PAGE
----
The SFO’s Battle for Survival

28 Jul, 2016

The Serious Fraud Office (SFO), as Britain’s prosecutor of serious fraud, bribery and corruption cases, finds itself under attack from various angles if it ever missteps, particularly in high profile cases. One recurring source of pressure has been Theresa May’s long-held enmity towards the SFO, and her desire to incorporate it within the National Crime Agency (NCA). In February, it was announced by the then-Home Secretary’s spokesperson that the NCA would be given ‘power of direction’ over the SFO. Now that May is Prime Minister, the SFO will surely be worried for its future.

The SFO’s work has long been fraught with turbulence and controversy. One account of the first decade of its existence – 1988 to 1998 – documented a series of collapsed trials and failed prosecutions, a pattern which has continued in recent years, culminating with the botched investigation into the affairs of Robert and Vincent Tchenguiz, which dragged from 2011 to 2014 and led to a multi-million pound pay out.

More recently, the SFO has seen their long running ‘blockbuster’ investigation into Libor, fall prey to similar instability. Following on from the initial success of the conviction of Tom Hayes, currently appealing the 11 year sentence he received, the second trial represented a rude awakening. All six defendants were acquitted, leading many to question whether the SFO was fit for purpose.

The third Libor trial, however, marked more of a mixed bag for the SFO. While it resulted in four convictions, only one was a unanimous decision by the court, alongside two majority verdicts and a guilty plea. The other two cases resulted in no decision from the jury, and the SFO is currently preparing for a retrial. While this was heralded as a success, the SFO has currently achieved only five convictions out of 13 in their flagship investigation, at a present cost of £21,424,868.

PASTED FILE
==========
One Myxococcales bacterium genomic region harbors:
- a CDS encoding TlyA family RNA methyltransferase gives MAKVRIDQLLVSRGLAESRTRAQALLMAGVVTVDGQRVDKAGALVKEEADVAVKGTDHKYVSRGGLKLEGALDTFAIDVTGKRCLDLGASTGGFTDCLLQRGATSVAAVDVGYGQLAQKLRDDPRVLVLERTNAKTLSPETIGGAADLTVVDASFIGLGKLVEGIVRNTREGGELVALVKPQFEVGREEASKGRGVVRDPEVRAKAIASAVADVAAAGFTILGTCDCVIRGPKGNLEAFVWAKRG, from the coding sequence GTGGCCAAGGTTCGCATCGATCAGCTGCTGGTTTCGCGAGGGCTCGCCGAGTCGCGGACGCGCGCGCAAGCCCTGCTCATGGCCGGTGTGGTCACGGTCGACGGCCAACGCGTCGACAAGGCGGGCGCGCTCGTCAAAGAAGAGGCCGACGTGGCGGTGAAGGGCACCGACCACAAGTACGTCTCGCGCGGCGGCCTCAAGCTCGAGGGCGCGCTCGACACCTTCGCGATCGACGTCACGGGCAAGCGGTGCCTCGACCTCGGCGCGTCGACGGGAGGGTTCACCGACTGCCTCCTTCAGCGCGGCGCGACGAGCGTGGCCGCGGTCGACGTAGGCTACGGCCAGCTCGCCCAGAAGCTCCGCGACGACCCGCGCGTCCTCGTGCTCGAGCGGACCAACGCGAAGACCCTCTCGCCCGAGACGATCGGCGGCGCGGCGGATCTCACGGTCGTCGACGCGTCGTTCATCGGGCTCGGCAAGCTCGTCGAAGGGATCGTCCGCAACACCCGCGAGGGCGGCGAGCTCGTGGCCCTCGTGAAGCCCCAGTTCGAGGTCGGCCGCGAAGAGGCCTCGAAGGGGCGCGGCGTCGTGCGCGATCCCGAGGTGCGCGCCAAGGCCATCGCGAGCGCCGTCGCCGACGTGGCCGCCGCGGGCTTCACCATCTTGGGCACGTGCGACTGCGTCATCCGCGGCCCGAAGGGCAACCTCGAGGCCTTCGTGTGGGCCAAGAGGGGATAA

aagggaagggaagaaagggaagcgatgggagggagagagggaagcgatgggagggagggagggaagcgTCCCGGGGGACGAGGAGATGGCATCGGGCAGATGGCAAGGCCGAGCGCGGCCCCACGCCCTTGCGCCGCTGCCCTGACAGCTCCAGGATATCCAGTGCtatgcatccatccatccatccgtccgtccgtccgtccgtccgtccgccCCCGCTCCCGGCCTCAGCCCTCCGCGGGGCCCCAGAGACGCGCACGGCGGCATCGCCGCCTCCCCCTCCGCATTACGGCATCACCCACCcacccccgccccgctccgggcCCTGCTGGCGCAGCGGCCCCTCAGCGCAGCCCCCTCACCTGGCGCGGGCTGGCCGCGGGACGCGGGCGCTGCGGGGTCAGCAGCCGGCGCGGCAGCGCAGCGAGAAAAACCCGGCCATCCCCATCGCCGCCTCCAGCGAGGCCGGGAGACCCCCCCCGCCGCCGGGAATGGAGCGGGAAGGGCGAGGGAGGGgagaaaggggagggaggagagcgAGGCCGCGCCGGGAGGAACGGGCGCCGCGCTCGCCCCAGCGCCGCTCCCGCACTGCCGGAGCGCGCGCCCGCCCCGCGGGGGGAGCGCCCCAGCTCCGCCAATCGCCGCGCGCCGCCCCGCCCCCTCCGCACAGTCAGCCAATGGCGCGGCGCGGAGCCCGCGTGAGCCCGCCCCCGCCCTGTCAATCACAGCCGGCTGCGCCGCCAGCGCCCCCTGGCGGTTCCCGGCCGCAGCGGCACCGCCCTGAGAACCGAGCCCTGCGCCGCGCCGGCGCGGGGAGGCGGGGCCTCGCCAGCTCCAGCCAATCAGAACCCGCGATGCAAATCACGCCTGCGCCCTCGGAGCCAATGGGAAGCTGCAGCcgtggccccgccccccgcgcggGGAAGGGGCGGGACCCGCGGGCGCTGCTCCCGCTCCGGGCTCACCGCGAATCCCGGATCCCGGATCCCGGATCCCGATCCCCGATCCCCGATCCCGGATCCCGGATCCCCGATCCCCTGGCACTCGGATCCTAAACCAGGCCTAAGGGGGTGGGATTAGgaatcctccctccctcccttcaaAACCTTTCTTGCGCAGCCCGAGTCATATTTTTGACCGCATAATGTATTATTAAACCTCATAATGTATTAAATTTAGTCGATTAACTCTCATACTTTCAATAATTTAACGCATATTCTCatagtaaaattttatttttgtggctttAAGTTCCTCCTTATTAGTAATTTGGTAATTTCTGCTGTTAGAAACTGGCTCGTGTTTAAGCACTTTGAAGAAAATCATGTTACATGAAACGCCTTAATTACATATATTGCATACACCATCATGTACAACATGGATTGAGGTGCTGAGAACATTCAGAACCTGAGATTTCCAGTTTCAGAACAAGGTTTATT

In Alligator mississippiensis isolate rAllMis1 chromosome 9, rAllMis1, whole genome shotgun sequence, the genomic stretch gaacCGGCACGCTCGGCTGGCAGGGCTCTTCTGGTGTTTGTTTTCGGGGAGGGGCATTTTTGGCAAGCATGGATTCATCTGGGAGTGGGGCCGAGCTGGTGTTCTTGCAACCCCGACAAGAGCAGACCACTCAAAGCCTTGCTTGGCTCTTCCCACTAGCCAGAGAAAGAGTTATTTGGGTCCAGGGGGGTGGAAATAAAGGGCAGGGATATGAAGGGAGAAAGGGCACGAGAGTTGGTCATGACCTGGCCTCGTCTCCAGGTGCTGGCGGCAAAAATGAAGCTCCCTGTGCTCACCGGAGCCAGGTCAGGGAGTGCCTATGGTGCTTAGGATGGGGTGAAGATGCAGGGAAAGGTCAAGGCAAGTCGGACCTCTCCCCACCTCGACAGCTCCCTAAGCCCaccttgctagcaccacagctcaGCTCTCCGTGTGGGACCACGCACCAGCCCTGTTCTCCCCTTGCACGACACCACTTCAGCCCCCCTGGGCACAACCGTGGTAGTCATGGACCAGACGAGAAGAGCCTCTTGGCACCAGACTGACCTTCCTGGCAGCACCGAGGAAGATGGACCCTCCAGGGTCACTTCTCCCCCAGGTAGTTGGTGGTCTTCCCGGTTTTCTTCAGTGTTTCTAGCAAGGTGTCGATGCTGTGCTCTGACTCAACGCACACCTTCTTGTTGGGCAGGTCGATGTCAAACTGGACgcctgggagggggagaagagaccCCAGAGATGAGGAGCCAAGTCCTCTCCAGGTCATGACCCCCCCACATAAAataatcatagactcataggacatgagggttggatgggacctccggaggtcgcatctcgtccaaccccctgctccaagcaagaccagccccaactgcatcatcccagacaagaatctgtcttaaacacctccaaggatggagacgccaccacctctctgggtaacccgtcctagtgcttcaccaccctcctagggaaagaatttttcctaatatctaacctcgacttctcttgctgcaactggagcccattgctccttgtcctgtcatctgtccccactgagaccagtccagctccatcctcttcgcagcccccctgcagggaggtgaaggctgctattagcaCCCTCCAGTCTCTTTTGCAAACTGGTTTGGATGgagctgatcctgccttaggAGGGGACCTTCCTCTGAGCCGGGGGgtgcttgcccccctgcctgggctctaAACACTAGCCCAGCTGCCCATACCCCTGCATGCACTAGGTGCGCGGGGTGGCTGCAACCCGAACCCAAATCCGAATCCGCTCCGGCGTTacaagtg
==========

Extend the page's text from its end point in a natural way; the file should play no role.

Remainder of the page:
Although David Green QC, the SFO’s present director, has worked to restore its battered reputation since his appointment in 2012, fundamental issues still remain. There is a high turnover of staff, especially problematic in investigations that often run for multiple years, and a difficulty in attracting high-calibre talent. In the Civil Service People Survey, only 23% of the SFO workforce felt their pay “adequately reflects” their performance. More damningly, just 18% felt they received reasonable pay when compared to those doing a similar job in other organisations.

It is unlikely that May’s opinions on the SFO will have changed since February, or that she will be willing, in these economically uncertain times, to provide the funding required for the SFO to remedy some of its fundamental issues. The simple fact is that, however effective the SFO may or may not be in dealing with specialised fraud, the NCA is simply cheaper to run. This could be the justification for May to finally dismantle the SFO, in spite of the recent Libor convictions and seizure of £20m in 2015 to 2016, during which time their spend was £58.9m according to their most recent accounts.

(Source: Steve Cochrane)

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